The family has said that their fight against CIGNA is just beginning, so there will be no more Nataline's.  

I am a healthcare activist for the National Nurses Organizing Committee/California Nurses Association.  We are the nation's largest RN union, the nation's fastest-growing union, and leading advocates for single-payer healthcare.

[ Parent ]
This is disgusting (8.00 / 2)
It is amazing how many lives the greedy health insurers of this state can, quite literally, ruin.  

Where was Cindy Ehnes and her staff at the Department of Managed Health Care during all of this?  The DMHC is supposed to prevent tragedies like this from happening.  

And in other news, shares in Cigna Corporation, whose market value is $15 billion, rose today.  And perhaps the doctor who signed Nataline Sarkysian's death sentence got a nice Christmas bonus based on his/her stellar record of contributing to Cigna's bottom line.

The family (8.00 / 2)
reports that their attempts to work with the CA Dept. of Insurance over the past 10 days were frustrating and bureaucratic, at exactly the time they were supposed to be near their daughter.  I do not know the specifics, but this makes sense.

I am a healthcare activist for the National Nurses Organizing Committee/California Nurses Association.  We are the nation's largest RN union, the nation's fastest-growing union, and leading advocates for single-payer healthcare.

[ Parent ]
CIGNA Healthcare and CIGNA Behavioral Health (8.00 / 2)
At times, I have found CIGNA, particularly CIGNA Behavioral Health, infuriating to work with as a provider.

In my case, I was providing services to a patient with CBH benefit.  After many months of provision of service, CBH turned around and deauthorized services.  CBH informed me that the patient no longer had coverage and had previously termed out.

As the patient was no longer in treatment, CBH essentially stuck me with the financial burden for their mistake and the errors of the workman's compensation service provider.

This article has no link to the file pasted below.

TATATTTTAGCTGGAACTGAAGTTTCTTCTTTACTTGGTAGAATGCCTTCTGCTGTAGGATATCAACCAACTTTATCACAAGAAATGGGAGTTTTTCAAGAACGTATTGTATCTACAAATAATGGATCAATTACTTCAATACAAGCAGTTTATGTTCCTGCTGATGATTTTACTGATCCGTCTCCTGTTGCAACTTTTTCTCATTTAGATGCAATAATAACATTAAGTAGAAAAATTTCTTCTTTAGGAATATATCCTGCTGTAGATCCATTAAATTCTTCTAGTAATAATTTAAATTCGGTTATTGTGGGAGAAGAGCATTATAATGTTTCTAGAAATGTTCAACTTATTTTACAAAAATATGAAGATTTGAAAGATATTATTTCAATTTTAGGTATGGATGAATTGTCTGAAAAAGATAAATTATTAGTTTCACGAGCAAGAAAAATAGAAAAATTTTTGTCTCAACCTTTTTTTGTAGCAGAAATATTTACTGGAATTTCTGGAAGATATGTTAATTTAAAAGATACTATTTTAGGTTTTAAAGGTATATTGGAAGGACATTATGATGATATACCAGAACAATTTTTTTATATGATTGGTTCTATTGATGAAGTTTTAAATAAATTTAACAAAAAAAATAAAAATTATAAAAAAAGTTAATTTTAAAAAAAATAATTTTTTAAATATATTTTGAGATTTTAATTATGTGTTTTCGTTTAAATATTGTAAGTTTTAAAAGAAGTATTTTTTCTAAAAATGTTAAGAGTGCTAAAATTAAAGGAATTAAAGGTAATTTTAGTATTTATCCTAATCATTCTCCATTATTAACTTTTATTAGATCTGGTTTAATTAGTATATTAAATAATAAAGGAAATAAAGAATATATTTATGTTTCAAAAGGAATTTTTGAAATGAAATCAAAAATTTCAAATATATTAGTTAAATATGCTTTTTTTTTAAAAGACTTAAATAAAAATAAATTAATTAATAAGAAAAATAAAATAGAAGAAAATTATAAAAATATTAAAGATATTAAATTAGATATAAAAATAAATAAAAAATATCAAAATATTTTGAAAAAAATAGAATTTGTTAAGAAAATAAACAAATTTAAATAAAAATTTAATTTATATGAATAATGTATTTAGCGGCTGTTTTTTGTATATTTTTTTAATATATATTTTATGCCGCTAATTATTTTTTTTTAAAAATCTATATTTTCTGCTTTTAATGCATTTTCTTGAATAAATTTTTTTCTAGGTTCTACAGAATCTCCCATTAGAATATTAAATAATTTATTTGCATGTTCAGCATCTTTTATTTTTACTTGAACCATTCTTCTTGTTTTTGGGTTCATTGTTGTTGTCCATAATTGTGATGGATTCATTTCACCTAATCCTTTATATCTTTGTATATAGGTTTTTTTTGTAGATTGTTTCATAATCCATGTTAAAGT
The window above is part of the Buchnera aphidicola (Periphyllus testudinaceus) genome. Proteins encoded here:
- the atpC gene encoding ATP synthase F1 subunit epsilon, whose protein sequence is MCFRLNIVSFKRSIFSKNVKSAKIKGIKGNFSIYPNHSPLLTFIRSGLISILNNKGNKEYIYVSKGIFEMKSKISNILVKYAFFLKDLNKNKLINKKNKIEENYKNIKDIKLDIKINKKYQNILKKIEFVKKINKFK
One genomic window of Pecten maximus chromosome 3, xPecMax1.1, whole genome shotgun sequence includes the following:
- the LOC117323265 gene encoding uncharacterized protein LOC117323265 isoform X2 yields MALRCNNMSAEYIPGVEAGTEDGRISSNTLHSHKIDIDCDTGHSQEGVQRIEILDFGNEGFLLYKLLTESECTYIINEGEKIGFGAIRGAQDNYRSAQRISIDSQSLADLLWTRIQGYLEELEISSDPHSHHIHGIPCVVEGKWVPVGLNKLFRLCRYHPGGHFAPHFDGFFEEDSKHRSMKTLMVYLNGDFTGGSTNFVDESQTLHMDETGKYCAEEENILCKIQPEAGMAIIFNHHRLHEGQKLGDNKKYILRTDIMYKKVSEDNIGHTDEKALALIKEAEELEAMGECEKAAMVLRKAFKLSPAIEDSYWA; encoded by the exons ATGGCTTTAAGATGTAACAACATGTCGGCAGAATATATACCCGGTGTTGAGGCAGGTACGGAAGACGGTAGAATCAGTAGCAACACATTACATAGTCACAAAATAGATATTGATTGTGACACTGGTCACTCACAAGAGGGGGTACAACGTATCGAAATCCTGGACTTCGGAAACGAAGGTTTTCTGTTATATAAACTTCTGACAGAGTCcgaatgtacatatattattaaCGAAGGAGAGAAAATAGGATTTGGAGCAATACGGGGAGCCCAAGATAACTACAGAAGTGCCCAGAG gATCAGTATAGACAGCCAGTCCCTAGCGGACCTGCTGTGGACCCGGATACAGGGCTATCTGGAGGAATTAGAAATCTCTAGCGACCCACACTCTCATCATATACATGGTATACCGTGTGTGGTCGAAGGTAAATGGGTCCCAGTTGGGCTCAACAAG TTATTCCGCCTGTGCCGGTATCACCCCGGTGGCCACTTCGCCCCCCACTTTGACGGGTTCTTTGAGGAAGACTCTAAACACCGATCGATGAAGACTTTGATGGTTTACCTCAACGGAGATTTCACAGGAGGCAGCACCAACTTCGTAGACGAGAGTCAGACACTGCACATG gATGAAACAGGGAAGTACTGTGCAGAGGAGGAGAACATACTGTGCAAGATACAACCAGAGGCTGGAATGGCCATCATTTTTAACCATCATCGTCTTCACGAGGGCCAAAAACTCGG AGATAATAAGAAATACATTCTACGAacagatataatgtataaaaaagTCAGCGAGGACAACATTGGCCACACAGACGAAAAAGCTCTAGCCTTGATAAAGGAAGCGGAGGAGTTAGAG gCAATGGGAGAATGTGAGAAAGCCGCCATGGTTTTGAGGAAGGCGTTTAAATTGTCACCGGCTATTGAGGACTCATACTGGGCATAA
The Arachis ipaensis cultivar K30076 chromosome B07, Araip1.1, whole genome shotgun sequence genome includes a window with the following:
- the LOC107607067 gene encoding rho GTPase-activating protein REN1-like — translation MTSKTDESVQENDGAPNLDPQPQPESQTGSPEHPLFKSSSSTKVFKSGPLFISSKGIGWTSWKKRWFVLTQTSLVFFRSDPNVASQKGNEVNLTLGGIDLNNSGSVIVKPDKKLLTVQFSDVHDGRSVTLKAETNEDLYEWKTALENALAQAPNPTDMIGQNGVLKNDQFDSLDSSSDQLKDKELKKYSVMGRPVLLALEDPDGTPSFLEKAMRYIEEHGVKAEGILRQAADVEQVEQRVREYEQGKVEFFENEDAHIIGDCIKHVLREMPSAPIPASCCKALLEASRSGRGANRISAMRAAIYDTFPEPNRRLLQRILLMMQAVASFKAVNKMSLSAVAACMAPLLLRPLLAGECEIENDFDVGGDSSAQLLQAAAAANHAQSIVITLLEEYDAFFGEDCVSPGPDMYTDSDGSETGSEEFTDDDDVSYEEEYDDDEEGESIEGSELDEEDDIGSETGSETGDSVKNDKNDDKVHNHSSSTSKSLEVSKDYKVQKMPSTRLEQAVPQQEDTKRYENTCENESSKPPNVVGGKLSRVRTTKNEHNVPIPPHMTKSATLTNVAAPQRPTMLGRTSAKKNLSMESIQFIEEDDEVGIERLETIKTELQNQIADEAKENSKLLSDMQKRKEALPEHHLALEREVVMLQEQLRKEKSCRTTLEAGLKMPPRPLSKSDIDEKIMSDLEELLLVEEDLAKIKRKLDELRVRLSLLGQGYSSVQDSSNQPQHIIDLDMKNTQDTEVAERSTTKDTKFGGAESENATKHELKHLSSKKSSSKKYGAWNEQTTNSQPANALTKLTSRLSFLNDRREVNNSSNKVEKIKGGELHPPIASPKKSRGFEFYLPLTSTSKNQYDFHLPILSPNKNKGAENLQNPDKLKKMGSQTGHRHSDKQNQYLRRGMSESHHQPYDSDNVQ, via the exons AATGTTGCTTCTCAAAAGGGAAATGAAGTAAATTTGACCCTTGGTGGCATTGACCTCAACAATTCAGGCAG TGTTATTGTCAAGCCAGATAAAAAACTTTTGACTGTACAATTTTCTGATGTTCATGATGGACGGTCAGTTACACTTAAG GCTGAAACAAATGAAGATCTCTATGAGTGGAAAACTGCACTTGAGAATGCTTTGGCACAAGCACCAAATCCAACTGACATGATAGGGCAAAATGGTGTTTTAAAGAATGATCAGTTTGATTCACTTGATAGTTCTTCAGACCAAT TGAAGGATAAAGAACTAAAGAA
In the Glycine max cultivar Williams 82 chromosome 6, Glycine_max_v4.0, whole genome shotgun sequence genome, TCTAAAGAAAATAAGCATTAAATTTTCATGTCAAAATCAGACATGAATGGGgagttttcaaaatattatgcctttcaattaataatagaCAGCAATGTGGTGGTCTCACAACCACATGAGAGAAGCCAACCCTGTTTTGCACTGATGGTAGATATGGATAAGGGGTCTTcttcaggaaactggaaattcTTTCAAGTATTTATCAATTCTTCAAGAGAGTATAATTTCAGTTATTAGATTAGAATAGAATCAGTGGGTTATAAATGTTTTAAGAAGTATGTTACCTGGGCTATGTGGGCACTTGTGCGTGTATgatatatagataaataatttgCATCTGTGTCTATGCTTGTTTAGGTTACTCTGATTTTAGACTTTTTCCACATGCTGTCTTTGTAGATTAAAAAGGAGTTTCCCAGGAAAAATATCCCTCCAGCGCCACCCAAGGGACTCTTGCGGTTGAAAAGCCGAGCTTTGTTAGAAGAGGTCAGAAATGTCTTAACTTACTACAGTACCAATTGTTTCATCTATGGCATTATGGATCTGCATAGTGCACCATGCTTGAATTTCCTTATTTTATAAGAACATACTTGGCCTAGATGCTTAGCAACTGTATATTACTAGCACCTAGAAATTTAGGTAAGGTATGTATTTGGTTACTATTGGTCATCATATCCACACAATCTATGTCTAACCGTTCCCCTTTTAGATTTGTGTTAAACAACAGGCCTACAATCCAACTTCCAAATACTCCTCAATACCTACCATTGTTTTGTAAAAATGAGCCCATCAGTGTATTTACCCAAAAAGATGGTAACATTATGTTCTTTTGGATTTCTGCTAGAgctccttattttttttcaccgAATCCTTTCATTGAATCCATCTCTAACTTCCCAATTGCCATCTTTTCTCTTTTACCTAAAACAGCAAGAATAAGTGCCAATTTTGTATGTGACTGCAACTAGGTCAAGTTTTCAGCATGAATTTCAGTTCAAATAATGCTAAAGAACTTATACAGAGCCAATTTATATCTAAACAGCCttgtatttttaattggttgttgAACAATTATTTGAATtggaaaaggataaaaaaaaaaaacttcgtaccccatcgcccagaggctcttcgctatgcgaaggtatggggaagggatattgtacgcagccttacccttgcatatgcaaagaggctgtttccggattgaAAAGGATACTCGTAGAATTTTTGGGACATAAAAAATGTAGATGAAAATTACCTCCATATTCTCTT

Along with Blue Cross of California, I find CIGNA amongst the worst in communication and least cooperative insurance provider in the State.

BlueBeaumontBoyz Bringing Blue to the Coachella Valley and the San Gorgonio Pass Regions of Southern California

But don't worry (8.00 / 2)
We're going to get everyone covered by these same companies!

This is revolting.  I'm beyond sickened, and CIGNA should have its license to do business in California revoked.  The Insurance Commissioner should hear from all of us.

DMHC (8.00 / 2)
Depending on which Cigna company is involved, it is likely regulated by the California Department of Managed Health Care, not the Department of Insurance.  The DMHC regulates all of the HMOs in the state and the Department of Insurance has no jurisdiction over them.  The DMHC is run by a Schwarzenegger appointee, Cindy Ehnes. Her address is:

Department of Managed Health Care
California HMO Help Center
980 Ninth Street, Suite 500
Sacramento, CA 95814-2725  

(916) 322-2078

[ Parent ]
Can someone explain... (8.00 / 1)
why the doctors didn't just simply perform the procedure?  The stuff I read last night said it would've cost the family $75,000 for the procedure, which they couldn't afford.

Are the doctors culpable here too, for letting her die?  Because that's what I've seen some right-wingers say today about this.

CIGNA Healthcare was obviously wrong in refusing to fund Nataline's operation before it was too late.  But if the UCLA Medical Center doctors cared enough, they could have peformed the operation anyway to save Nataline's life.  The doctors and UCLA wanted to get paid, of course, but why couldn't they have heroically and selflessly giving Nataline a liver transplant despite CIGNA's heartless actions?  There seems to be more blame to go around here than just sickening CIGNA.